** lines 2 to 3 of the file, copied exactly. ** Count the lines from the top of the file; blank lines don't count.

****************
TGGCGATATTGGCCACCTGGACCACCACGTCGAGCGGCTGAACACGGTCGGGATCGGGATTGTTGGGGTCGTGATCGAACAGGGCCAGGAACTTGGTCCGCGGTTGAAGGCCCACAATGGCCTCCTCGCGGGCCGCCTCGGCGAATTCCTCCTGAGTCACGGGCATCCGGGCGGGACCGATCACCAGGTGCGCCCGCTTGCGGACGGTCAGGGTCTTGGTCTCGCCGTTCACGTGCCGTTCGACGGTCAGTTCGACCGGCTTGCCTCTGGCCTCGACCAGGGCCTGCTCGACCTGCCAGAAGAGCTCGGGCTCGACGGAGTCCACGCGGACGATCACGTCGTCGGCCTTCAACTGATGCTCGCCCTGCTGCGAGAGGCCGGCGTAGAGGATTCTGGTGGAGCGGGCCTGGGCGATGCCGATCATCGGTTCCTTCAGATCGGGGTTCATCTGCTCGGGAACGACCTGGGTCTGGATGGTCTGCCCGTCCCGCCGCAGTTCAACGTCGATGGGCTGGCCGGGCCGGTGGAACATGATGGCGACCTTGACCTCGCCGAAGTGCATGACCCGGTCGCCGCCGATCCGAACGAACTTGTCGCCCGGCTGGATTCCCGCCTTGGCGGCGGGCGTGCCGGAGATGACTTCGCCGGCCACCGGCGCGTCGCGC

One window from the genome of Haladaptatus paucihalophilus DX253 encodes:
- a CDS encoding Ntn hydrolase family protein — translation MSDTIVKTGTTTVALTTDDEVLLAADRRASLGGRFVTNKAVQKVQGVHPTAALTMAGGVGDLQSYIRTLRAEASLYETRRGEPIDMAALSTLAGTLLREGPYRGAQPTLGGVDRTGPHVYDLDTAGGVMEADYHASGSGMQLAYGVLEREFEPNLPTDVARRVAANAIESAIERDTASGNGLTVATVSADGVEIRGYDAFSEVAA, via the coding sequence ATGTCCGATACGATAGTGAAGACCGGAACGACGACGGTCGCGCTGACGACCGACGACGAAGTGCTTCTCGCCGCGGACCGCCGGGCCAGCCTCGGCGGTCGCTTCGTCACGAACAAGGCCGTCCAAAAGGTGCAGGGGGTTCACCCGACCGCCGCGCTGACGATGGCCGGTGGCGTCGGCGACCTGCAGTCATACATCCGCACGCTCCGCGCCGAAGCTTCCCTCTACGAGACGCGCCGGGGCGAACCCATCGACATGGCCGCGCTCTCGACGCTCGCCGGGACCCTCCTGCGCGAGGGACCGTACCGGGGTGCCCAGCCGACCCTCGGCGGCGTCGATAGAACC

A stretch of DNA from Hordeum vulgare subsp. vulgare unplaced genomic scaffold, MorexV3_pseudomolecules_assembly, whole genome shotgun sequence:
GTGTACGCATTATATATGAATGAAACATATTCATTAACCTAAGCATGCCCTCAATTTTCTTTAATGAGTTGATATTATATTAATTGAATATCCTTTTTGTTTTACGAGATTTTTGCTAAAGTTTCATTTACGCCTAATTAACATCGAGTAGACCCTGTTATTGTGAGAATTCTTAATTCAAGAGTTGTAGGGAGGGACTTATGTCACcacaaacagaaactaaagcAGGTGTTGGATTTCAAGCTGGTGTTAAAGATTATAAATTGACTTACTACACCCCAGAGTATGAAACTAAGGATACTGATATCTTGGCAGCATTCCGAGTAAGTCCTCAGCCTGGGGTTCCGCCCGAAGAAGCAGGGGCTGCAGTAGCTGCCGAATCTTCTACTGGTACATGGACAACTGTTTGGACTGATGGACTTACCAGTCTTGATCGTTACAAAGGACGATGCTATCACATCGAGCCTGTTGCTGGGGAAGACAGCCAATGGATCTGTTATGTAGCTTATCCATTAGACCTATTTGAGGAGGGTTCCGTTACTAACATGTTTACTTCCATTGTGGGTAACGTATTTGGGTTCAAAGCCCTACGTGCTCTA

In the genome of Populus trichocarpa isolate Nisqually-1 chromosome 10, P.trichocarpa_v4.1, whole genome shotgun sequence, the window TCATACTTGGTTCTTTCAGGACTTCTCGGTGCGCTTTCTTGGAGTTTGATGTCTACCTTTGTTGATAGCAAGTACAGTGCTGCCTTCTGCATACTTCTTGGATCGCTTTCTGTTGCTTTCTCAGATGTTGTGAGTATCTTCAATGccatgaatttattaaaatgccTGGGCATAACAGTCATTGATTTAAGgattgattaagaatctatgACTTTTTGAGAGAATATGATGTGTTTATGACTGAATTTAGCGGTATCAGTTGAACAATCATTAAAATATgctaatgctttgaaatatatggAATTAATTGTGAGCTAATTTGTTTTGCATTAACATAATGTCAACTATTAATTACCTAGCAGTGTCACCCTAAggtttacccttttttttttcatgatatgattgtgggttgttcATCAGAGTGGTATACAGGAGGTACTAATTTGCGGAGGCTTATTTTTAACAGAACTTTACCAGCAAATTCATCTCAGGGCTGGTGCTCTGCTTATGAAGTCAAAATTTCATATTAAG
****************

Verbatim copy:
One window from the genome of Haladaptatus paucihalophilus DX253 encodes:
- a CDS encoding Ntn hydrolase family protein — translation MSDTIVKTGTTTVALTTDDEVLLAADRRASLGGRFVTNKAVQKVQGVHPTAALTMAGGVGDLQSYIRTLRAEASLYETRRGEPIDMAALSTLAGTLLREGPYRGAQPTLGGVDRTGPHVYDLDTAGGVMEADYHASGSGMQLAYGVLEREFEPNLPTDVARRVAANAIESAIERDTASGNGLTVATVSADGVEIRGYDAFSEVAA, via the coding sequence ATGTCCGATACGATAGTGAAGACCGGAACGACGACGGTCGCGCTGACGACCGACGACGAAGTGCTTCTCGCCGCGGACCGCCGGGCCAGCCTCGGCGGTCGCTTCGTCACGAACAAGGCCGTCCAAAAGGTGCAGGGGGTTCACCCGACCGCCGCGCTGACGATGGCCGGTGGCGTCGGCGACCTGCAGTCATACATCCGCACGCTCCGCGCCGAAGCTTCCCTCTACGAGACGCGCCGGGGCGAACCCATCGACATGGCCGCGCTCTCGACGCTCGCCGGGACCCTCCTGCGCGAGGGACCGTACCGGGGTGCCCAGCCGACCCTCGGCGGCGTCGATAGAACC